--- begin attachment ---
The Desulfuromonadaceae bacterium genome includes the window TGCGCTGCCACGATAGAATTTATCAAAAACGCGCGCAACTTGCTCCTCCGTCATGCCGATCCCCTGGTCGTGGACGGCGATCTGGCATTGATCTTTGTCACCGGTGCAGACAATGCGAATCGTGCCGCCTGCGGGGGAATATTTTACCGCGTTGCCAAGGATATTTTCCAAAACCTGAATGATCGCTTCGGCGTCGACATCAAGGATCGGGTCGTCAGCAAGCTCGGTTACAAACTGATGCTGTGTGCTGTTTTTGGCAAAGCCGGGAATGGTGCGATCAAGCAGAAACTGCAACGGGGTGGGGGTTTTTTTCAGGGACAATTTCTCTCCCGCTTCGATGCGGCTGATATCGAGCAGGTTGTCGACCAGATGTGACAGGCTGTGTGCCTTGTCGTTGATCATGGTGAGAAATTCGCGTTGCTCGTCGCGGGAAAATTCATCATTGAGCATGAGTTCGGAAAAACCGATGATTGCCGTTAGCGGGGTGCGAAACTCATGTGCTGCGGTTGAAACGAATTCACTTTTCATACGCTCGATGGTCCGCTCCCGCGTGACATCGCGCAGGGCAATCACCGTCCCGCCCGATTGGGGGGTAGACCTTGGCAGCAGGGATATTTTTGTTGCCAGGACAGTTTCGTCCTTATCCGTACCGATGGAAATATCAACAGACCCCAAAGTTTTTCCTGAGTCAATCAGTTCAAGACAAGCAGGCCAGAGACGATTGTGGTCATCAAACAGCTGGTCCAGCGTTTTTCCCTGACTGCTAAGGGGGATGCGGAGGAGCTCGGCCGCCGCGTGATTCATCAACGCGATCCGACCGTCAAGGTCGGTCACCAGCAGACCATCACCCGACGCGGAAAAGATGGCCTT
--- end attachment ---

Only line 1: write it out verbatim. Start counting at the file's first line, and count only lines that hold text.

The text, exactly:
The Desulfuromonadaceae bacterium genome includes the window TGCGCTGCCACGATAGAATTTATCAAAAACGCGCGCAACTTGCTCCTCCGTCATGCCGATCCCCTGGTCGTGGACGGCGATCTGGCATTGATCTTTGTCACCGGTGCAGACAATGCGAATCGTGCCGCCTGCGGGGGAATATTTTACCGCGTTGCCAAGGATATTTTCCAAAACCTGAATGATCGCTTCGGCGTCGACATCAAGGATCGGGTCGTCAGCAAGCTCGGTTACAAACTGATGCTGTGTGCTGTTTTTGGCAAAGCCGGGAATGGTGCGATCAAGCAGAAACTGCAACGGGGTGGGGGTTTTTTTCAGGGACAATTTCTCTCCCGCTTCGATGCGGCTGATATCGAGCAGGTTGTCGACCAGATGTGACAGGCTGTGTGCCTTGTCGTTGATCATGGTGAGAAATTCGCGTTGCTCGTCGCGGGAAAATTCATCATTGAGCATGAGTTCGGAAAAACCGATGATTGCCGTTAGCGGGGTGCGAAACTCATGTGCTGCGGTTGAAACGAATTCACTTTTCATACGCTCGATGGTCCGCTCCCGCGTGACATCGCGCAGGGCAATCACCGTCCCGCCCGATTGGGGGGTAGACCTTGGCAGCAGGGATATTTTTGTTGCCAGGACAGTTTCGTCCTTATCCGTACCGATGGAAATATCAACAGACCCCAAAGTTTTTCCTGAGTCAATCAGTTCAAGACAAGCAGGCCAGAGACGATTGTGGTCATCAAACAGCTGGTCCAGCGTTTTTCCCTGACTGCTAAGGGGGATGCGGAGGAGCTCGGCCGCCGCGTGATTCATCAACGCGATCCGACCGTCAAGGTCGGTCACCAGCAGACCATCACCCGACGCGGAAAAGATGGCCTT